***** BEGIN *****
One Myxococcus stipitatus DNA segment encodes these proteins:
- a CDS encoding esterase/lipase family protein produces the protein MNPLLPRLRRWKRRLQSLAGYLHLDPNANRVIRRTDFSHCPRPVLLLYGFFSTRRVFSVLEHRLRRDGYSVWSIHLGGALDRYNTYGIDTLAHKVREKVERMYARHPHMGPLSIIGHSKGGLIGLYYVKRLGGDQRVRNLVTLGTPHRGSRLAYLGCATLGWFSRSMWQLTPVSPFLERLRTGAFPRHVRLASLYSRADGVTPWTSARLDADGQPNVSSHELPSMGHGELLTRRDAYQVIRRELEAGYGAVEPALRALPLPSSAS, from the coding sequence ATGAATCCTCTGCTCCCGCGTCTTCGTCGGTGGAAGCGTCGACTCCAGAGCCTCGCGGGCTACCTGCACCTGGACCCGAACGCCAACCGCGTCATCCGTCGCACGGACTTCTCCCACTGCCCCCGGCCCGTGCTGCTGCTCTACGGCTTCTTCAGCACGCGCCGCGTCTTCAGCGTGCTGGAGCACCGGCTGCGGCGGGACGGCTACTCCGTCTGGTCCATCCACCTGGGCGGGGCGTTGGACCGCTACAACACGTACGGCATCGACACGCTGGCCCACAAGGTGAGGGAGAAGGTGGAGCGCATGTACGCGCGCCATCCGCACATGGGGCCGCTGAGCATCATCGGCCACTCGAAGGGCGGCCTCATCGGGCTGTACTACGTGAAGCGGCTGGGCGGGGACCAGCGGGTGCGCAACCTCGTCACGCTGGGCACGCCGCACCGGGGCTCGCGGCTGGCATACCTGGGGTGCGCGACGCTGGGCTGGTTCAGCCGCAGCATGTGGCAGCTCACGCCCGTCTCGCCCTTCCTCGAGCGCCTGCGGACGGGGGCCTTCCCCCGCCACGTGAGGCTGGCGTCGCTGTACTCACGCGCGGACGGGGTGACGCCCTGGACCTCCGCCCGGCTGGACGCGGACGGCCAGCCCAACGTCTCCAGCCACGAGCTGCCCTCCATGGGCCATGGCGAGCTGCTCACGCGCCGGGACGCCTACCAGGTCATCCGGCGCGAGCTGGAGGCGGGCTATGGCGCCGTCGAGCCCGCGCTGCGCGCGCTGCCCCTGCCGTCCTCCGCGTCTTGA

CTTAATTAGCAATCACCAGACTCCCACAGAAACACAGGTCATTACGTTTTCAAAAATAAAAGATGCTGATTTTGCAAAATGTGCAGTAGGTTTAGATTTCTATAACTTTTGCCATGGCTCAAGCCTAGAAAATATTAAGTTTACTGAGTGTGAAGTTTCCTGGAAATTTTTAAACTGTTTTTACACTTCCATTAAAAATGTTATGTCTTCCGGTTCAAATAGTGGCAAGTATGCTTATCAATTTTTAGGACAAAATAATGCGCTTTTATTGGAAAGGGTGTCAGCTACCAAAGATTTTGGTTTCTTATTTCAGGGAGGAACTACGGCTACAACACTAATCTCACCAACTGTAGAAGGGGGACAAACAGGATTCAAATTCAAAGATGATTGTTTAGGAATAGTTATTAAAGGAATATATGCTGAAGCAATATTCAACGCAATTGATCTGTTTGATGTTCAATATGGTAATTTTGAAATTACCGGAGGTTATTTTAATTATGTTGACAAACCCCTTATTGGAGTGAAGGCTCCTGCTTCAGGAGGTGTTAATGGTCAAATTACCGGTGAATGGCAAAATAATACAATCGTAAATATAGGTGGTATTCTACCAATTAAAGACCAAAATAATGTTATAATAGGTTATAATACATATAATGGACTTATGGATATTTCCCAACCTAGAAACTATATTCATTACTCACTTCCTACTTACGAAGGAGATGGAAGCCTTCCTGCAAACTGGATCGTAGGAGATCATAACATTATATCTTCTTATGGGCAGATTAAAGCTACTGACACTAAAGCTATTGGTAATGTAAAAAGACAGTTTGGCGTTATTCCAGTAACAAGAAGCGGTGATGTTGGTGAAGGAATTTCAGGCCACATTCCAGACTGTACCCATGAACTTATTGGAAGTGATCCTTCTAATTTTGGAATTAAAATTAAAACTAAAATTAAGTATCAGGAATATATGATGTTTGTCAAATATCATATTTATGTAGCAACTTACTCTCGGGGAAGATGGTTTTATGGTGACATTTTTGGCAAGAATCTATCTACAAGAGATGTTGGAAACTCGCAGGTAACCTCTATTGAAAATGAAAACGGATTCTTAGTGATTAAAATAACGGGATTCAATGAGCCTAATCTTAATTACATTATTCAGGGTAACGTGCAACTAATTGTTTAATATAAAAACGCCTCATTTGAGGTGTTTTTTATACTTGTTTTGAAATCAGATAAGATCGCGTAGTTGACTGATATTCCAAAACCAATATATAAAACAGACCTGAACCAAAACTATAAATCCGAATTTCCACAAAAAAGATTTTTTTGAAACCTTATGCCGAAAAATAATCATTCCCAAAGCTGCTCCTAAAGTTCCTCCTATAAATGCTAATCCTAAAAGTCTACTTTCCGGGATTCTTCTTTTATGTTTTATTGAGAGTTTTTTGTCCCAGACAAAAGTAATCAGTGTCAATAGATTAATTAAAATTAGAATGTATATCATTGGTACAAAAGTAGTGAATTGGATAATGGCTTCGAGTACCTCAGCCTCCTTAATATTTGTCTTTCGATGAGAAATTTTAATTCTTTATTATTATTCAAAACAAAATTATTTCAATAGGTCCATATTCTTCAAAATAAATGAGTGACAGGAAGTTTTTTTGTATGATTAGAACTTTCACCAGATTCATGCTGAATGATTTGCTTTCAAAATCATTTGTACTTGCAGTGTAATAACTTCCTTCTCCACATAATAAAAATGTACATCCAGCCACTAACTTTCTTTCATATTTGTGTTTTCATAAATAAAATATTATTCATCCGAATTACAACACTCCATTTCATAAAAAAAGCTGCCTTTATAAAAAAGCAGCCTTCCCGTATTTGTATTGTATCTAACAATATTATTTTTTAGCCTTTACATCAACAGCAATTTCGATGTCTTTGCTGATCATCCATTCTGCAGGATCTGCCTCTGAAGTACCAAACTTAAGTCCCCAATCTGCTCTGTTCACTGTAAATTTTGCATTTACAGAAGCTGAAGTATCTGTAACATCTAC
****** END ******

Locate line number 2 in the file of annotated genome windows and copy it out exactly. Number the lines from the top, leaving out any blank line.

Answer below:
- a CDS encoding esterase/lipase family protein produces the protein MNPLLPRLRRWKRRLQSLAGYLHLDPNANRVIRRTDFSHCPRPVLLLYGFFSTRRVFSVLEHRLRRDGYSVWSIHLGGALDRYNTYGIDTLAHKVREKVERMYARHPHMGPLSIIGHSKGGLIGLYYVKRLGGDQRVRNLVTLGTPHRGSRLAYLGCATLGWFSRSMWQLTPVSPFLERLRTGAFPRHVRLASLYSRADGVTPWTSARLDADGQPNVSSHELPSMGHGELLTRRDAYQVIRRELEAGYGAVEPALRALPLPSSAS, from the coding sequence ATGAATCCTCTGCTCCCGCGTCTTCGTCGGTGGAAGCGTCGACTCCAGAGCCTCGCGGGCTACCTGCACCTGGACCCGAACGCCAACCGCGTCATCCGTCGCACGGACTTCTCCCACTGCCCCCGGCCCGTGCTGCTGCTCTACGGCTTCTTCAGCACGCGCCGCGTCTTCAGCGTGCTGGAGCACCGGCTGCGGCGGGACGGCTACTCCGTCTGGTCCATCCACCTGGGCGGGGCGTTGGACCGCTACAACACGTACGGCATCGACACGCTGGCCCACAAGGTGAGGGAGAAGGTGGAGCGCATGTACGCGCGCCATCCGCACATGGGGCCGCTGAGCATCATCGGCCACTCGAAGGGCGGCCTCATCGGGCTGTACTACGTGAAGCGGCTGGGCGGGGACCAGCGGGTGCGCAACCTCGTCACGCTGGGCACGCCGCACCGGGGCTCGCGGCTGGCATACCTGGGGTGCGCGACGCTGGGCTGGTTCAGCCGCAGCATGTGGCAGCTCACGCCCGTCTCGCCCTTCCTCGAGCGCCTGCGGACGGGGGCCTTCCCCCGCCACGTGAGGCTGGCGTCGCTGTACTCACGCGCGGACGGGGTGACGCCCTGGACCTCCGCCCGGCTGGACGCGGACGGCCAGCCCAACGTCTCCAGCCACGAGCTGCCCTCCATGGGCCATGGCGAGCTGCTCACGCGCCGGGACGCCTACCAGGTCATCCGGCGCGAGCTGGAGGCGGGCTATGGCGCCGTCGAGCCCGCGCTGCGCGCGCTGCCCCTGCCGTCCTCCGCGTCTTGA